- Calculate the quantity: Different fungicides require different application rates. Consult the product label for precise information. Follow the instructions closely to ensure the correct dosage of application.
- Spreader setting: Your spreader’s dial should be adjusted according to the instructions on the back of the package.
- Avoid drift: It’s best to spray liquid fungicides on a calm day, as wind can carry the product to other areas and reduce effectiveness.
- Perimeter first: To start, apply the fungicide along the perimeter of the lawn. Fill in the interior of the lawn using rows, like you’re adding stripes to your lawn.
How to Repair a Lawn Damaged by Dollar Spot
With a little hands-on care, your yard can bounce back from a dollar spot infection, especially if it was healthy beforehand and you treat the disease quickly.
You can keep your lawn green and healthy by preventing dollar spot through proper lawn care practices. To repair a lawn damaged by dollar spot, follow these steps:
- Remove dead grass: Use a thatch rake or a dethatching machine to eliminate the dead grass and any thatch buildup.
- Replant or overseed: Once the affected areas are cleared, replant or overseed the damaged spots with healthy grass seeds. Choose a grass variety resistant to dollar spot to prevent future outbreaks. You also have the option to lay sod to replace the damaged areas.
- Water and fertilize: To ensure proper growth, regularly water the newly planted grass seeds. Keep the soil moist, but avoid waterlogging. Also, apply a balanced fertilizer to give the grass the nutrients it needs to grow and recover.
How to Prevent Dollar Spot
There are plenty of ways to prevent dollar spot from taking hold in your yard. Some routine lawn care practices — and several ounces of prevention in the form of a fungicide — can cut the risk of dollar spot infection.
- Use fungicides: Fungicides can prevent dollar spot ahead of its prime season in late spring and early summer. Simply apply lawn treatments every 14-28 days to keep your lawn free of fungus and look healthy and green all summer.
Remember, mix up which fungicide you use to keep resistance from developing.
- Proper lawn care: Maintain good cultural practices, such as regular lawn mowing, watering, aerating, and dethatching. Avoid overwatering and excessive thatch buildup, as these conditions can promote the growth of dollar spot fungus. Dry soil also promotes the disease.
- Use fertilizer: Fertilize your lawn to reduce the risk of poor nutrient levels. Dollar spot spreads quickly in nutrient-poor soils, especially soils with low nitrogen. Ensuring your lawn is nourished will help control the risk.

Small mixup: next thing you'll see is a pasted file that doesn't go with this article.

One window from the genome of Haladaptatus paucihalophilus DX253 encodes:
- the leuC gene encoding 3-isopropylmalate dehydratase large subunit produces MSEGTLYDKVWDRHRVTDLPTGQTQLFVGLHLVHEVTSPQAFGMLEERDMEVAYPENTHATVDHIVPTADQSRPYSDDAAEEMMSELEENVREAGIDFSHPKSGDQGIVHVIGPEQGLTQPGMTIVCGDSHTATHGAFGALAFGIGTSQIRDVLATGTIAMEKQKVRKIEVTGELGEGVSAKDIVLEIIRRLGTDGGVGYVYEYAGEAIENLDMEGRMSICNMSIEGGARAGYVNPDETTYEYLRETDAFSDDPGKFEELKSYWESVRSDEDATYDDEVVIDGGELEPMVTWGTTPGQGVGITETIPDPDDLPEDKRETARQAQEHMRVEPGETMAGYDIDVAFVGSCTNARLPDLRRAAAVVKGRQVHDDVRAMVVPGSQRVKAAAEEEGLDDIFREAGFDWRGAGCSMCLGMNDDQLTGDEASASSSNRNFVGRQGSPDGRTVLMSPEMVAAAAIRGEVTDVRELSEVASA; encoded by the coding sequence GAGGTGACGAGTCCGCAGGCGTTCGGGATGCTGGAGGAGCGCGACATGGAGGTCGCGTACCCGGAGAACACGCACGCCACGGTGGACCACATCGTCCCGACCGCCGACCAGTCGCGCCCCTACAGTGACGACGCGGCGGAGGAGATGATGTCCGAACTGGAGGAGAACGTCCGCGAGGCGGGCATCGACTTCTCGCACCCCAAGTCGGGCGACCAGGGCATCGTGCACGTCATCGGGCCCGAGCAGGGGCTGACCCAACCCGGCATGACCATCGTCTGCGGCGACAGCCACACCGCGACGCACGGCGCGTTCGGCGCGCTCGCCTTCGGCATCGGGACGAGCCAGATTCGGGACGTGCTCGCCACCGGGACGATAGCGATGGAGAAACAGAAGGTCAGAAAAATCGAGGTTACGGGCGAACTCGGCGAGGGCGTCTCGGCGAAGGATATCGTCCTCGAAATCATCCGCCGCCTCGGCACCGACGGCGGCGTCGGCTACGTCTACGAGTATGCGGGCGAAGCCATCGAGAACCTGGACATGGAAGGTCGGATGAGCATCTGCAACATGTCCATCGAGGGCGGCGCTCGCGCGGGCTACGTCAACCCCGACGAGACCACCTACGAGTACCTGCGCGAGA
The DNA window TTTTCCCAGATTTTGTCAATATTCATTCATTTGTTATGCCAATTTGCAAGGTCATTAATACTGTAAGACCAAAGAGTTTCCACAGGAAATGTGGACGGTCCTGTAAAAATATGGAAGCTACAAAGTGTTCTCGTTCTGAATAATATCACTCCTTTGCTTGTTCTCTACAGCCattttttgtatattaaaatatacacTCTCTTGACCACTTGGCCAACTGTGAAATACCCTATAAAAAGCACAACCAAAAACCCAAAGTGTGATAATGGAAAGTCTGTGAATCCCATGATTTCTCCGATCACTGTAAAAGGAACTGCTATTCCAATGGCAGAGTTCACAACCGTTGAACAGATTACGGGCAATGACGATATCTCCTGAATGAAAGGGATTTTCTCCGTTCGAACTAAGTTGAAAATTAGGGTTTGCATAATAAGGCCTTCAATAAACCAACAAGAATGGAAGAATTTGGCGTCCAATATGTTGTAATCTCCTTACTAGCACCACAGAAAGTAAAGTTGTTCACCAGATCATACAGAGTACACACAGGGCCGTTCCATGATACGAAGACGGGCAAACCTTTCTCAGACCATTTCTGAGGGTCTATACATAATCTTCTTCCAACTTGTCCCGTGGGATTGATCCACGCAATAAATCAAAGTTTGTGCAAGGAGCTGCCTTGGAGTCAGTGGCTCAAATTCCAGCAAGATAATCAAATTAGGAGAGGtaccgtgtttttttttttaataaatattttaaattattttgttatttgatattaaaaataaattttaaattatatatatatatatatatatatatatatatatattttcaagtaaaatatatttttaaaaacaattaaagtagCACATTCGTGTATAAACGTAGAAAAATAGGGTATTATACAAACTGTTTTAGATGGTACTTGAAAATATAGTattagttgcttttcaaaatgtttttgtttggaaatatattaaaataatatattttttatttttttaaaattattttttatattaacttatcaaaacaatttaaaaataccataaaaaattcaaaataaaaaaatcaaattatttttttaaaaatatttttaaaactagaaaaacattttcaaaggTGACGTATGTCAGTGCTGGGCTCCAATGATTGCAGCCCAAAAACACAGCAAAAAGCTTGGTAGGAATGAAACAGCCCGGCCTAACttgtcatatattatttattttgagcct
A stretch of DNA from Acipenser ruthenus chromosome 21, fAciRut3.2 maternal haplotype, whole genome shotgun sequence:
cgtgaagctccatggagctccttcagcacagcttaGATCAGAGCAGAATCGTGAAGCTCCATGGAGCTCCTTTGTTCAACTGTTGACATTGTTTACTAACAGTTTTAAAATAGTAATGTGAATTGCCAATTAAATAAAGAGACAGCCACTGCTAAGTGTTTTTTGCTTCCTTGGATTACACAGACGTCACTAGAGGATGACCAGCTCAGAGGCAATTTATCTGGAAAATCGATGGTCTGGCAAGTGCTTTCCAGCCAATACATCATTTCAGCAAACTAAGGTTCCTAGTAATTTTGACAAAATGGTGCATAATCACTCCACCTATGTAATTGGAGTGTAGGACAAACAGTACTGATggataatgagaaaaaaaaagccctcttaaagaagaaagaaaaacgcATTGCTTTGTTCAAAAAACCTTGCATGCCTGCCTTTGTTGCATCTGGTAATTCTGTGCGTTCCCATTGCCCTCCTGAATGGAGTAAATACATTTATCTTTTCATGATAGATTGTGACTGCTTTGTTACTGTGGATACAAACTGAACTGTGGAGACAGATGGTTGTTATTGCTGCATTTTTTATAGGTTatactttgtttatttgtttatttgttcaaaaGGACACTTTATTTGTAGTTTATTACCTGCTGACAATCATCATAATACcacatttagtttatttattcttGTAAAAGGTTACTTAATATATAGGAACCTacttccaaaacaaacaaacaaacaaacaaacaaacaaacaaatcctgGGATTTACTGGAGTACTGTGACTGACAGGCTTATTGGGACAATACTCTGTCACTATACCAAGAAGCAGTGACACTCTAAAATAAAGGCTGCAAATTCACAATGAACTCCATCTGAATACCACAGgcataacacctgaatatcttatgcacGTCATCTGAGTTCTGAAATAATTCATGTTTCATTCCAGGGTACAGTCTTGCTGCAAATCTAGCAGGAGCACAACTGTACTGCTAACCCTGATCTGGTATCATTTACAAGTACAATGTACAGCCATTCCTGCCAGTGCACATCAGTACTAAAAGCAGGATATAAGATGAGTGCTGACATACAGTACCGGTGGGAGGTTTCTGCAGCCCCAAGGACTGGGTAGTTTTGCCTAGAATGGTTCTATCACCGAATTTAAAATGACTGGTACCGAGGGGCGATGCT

- Improve air circulation: Encourage good air circulation by pruning trees and shrubs that may be shading your lawn. This will help reduce moisture buildup and decrease the likelihood of lawn fungus development.
- Monitor and treat early: Regularly inspect your lawn for signs of dollar spot. Immediately treat the affected areas with appropriate fungicides or cultural practices if you notice any symptoms.
- Whip and drag method: Golf course landscaping professionals use the whip and drag method to prevent dollar spot on turf. This technique involves gently brushing or dragging a flexible tool across the lawn. To minimize dew buildup, whip and drag the grass early in the morning. However, refrain from doing this during an active infestation, as it can spread the fungal disease.
FAQ About Getting Rid of Dollar Spot
Will Dollar Spot Go Away on Its Own?
Sometimes, dollar spot may go away on its own if the conditions that promote its growth are no longer present. However, it is recommended to take proactive measures to prevent and treat dollar spot to ensure the health and appearance of your lawn.
Using proper lawn care practices, such as improving air circulation, reducing thatch buildup, and monitoring and treating early, can help control and prevent dollar spot. Additionally, using fungicides as a preventive measure can effectively manage the disease.
Why Does My Lawn Keep Getting Dollar Spot?
Dollar spot can reoccur in lawns for several reasons. These include favorable conditions for the fungus to thrive, such as warm and humid weather, overwatering, excessive thatch buildup, and low mowing heights.
Weakened or stressed grass, nutrient deficiencies, improper lawn care practices, and environmental factors can also increase susceptibility to dollar spot.
What is the Best Dollar Spot Fungicide?
The best fungicides for controlling dollar spot include those containing the following active ingredients:
These fungicides are effective in treating and preventing dollar spot. It is important to read and follow the instructions on the product label for proper application and dosage.
When to Call a Lawn Care Pro for Help
Dollar spot is a common fungal disease, and our lawn care experts can eliminate it for you. In fact, LawnStarter pros can keep your grass green and healthy no matter what lawn challenges the year may bring. But remember: Act early, and it won’t cost you a lot of dollars to get rid of dollar spot.